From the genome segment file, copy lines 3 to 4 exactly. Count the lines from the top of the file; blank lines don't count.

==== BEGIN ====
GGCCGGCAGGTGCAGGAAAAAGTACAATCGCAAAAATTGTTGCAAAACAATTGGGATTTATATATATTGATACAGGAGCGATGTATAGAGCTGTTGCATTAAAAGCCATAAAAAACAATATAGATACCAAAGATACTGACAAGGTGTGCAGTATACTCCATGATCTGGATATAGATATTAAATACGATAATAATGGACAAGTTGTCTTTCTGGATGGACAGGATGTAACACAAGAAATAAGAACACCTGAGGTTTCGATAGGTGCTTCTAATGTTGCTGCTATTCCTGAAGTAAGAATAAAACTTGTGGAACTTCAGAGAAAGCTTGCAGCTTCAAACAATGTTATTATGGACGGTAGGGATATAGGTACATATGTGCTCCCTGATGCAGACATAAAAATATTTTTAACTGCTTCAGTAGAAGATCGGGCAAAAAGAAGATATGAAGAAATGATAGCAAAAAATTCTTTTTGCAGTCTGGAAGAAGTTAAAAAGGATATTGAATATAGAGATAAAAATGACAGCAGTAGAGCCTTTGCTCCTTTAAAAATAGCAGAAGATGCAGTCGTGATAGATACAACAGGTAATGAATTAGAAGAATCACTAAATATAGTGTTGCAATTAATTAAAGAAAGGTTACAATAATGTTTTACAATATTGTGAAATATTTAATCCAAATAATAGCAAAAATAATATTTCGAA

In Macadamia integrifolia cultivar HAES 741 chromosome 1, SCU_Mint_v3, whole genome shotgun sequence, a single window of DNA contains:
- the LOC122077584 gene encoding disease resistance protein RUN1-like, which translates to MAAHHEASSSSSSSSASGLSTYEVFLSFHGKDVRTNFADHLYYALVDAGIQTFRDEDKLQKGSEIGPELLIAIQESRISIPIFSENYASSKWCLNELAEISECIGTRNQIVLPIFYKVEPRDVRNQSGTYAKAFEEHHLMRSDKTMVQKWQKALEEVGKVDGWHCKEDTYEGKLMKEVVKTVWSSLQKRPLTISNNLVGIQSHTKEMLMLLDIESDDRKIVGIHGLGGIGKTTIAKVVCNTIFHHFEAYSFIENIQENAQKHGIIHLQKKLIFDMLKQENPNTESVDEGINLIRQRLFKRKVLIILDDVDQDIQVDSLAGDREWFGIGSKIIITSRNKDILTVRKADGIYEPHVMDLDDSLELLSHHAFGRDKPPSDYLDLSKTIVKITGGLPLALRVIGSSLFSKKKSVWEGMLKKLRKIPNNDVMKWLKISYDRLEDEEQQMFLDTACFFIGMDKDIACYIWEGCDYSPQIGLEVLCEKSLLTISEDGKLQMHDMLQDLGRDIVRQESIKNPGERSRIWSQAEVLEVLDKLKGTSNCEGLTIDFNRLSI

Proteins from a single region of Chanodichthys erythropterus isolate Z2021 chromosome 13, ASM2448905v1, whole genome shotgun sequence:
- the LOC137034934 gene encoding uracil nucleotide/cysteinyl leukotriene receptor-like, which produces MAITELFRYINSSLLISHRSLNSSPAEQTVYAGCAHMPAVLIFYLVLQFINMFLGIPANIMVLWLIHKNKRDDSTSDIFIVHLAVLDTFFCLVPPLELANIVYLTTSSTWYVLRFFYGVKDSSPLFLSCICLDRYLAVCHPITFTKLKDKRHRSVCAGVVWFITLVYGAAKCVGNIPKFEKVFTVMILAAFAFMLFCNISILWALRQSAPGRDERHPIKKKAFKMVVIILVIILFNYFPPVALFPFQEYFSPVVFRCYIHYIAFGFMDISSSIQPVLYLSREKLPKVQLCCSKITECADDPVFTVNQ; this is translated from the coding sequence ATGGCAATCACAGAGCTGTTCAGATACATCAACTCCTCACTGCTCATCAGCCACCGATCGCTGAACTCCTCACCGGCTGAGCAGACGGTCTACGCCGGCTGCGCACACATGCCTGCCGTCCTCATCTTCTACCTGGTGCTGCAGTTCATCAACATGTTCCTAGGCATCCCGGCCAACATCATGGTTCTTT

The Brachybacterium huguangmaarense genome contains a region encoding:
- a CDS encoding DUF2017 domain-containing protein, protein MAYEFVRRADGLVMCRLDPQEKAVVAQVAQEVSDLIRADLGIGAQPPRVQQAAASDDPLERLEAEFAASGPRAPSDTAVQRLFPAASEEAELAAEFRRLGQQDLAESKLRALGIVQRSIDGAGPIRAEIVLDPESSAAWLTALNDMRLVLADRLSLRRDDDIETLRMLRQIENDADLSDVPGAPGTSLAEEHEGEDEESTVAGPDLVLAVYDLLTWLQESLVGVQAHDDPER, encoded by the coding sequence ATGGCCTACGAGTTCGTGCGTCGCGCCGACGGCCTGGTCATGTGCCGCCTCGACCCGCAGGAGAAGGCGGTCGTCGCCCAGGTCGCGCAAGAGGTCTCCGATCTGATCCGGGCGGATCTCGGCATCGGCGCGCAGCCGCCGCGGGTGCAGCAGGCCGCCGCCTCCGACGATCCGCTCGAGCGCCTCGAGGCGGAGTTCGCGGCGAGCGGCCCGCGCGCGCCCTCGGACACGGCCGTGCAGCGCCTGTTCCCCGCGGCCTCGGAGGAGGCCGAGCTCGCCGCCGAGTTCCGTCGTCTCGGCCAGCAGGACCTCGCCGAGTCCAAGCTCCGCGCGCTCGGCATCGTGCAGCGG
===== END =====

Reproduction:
- the LOC122077584 gene encoding disease resistance protein RUN1-like, which translates to MAAHHEASSSSSSSSASGLSTYEVFLSFHGKDVRTNFADHLYYALVDAGIQTFRDEDKLQKGSEIGPELLIAIQESRISIPIFSENYASSKWCLNELAEISECIGTRNQIVLPIFYKVEPRDVRNQSGTYAKAFEEHHLMRSDKTMVQKWQKALEEVGKVDGWHCKEDTYEGKLMKEVVKTVWSSLQKRPLTISNNLVGIQSHTKEMLMLLDIESDDRKIVGIHGLGGIGKTTIAKVVCNTIFHHFEAYSFIENIQENAQKHGIIHLQKKLIFDMLKQENPNTESVDEGINLIRQRLFKRKVLIILDDVDQDIQVDSLAGDREWFGIGSKIIITSRNKDILTVRKADGIYEPHVMDLDDSLELLSHHAFGRDKPPSDYLDLSKTIVKITGGLPLALRVIGSSLFSKKKSVWEGMLKKLRKIPNNDVMKWLKISYDRLEDEEQQMFLDTACFFIGMDKDIACYIWEGCDYSPQIGLEVLCEKSLLTISEDGKLQMHDMLQDLGRDIVRQESIKNPGERSRIWSQAEVLEVLDKLKGTSNCEGLTIDFNRLSI

Proteins from a single region of Chanodichthys erythropterus isolate Z2021 chromosome 13, ASM2448905v1, whole genome shotgun sequence: